With a population of over 100 million people, Egypt is the largest country in the Middle East. It is also number one when it comes to Christian presence. Admittedly, there are no exact figures. But even if one accepts the state authorities’ probably understated figure of five per cent, there are more than five million Christians living in the country. The churches estimate this figure to be more than 15 million.
Most Christians on the Nile today say that they have never been as well off as they are now. President Abd el-Fattah as-Sisi is considered a great friend of Christians. He has churches built at state expense and has legalised churches that were once built without a permit. He declares national mourning after attacks on Copts and has the perpetrators brought to justice. All of this is positive, but it is difficult to reconcile it with what as-Sisi is best known for in the West: as an autocratic ruler who shuts down critics and leaves little room for the opposition.
After Syria (3/2018), Lebanon (4/2020), Armenia (1/2021), Jordan (2/2021) and Israel/Palestine (4/2021), we dedicate this issue to Christians in Egypt and explore the question of what Christian life is like on the Nile today. What effects does the government’s pro-Christian policy have on the churches, on the coexistence of Christians and Muslims, and what risks still exist today? This is not to ignore the fact that the human rights situation in Egypt remains somewhat of a problem. However, the focus on Christians gives us the opportunity to understand a facet that is otherwise easily overlooked.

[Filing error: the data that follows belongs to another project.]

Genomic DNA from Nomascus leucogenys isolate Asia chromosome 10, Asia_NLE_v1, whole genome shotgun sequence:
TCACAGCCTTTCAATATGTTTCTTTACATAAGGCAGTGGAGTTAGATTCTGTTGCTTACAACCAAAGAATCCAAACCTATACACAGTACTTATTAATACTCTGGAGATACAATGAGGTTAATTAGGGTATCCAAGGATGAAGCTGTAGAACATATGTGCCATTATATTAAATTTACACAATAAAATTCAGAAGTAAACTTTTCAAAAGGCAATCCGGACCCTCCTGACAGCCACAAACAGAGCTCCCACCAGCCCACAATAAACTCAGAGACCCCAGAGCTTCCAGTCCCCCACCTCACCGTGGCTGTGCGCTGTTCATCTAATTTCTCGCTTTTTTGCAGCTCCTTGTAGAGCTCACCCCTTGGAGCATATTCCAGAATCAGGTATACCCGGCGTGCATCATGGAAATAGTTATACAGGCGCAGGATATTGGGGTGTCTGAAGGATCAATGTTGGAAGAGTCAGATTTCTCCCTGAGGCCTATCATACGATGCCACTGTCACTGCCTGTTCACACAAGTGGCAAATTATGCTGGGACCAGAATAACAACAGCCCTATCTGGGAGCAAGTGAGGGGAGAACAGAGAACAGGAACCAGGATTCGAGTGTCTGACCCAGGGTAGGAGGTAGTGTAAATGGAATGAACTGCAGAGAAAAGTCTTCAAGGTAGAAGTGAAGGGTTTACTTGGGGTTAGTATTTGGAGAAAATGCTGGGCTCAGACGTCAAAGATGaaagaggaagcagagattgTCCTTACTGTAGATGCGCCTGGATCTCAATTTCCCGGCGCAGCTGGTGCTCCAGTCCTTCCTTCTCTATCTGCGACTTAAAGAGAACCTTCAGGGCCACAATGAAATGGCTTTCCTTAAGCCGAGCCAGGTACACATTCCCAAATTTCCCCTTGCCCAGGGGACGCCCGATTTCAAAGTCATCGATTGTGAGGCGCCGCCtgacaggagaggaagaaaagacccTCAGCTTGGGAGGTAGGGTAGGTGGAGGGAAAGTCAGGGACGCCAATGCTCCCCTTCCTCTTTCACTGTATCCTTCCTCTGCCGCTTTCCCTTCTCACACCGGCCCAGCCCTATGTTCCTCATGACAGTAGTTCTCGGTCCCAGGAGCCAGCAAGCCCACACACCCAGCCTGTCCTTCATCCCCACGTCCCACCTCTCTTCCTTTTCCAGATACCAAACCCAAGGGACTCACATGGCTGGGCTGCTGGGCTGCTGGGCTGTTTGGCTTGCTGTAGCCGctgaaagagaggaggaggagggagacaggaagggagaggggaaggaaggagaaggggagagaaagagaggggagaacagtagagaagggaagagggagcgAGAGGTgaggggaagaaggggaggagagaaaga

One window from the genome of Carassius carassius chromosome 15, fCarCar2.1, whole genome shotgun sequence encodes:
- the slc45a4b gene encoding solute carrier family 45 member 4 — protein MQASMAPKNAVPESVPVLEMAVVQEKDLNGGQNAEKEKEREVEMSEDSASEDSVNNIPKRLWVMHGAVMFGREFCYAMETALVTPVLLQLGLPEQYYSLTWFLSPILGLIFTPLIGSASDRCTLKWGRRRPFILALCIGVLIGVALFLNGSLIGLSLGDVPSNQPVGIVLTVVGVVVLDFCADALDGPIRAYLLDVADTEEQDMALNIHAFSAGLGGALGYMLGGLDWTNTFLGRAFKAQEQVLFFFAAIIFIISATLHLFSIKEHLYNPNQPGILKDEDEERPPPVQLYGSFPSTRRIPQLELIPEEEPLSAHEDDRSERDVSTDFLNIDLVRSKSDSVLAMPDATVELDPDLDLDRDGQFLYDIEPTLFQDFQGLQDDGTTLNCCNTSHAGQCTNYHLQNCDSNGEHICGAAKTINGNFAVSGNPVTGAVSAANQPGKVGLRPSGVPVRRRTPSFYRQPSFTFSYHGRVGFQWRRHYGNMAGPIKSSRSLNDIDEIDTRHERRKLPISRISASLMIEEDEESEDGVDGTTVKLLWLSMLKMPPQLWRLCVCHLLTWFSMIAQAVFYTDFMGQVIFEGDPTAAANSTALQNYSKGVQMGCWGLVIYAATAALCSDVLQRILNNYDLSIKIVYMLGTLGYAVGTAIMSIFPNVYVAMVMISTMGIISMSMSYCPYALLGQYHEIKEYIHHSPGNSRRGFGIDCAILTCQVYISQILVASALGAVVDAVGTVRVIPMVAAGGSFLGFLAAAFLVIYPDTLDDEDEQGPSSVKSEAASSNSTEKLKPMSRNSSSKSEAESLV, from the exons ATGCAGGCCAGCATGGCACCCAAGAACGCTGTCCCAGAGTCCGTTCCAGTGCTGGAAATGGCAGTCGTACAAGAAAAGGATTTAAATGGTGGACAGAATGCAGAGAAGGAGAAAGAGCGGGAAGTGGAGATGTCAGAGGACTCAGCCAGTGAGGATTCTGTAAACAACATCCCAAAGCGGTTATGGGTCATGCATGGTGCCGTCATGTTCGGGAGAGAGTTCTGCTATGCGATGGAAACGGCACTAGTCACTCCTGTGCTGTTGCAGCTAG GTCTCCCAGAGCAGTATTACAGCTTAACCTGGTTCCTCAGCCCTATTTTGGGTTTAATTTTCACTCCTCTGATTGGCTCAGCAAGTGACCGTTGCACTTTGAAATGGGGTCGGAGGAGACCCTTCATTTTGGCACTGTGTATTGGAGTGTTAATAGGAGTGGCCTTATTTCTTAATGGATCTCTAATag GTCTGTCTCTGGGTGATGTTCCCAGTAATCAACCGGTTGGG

As always, Schneller Magazine reports on news from the Schneller schools in this issue, such as the support programme for children with learning difficulties at the Theodor Schneller School or the opening of the new carpentry workshop at the Johann Ludwig Schneller School. We also accompany you to an exciting consultation in Beirut and report on the controversial debate about a research paper on Israel and Palestine.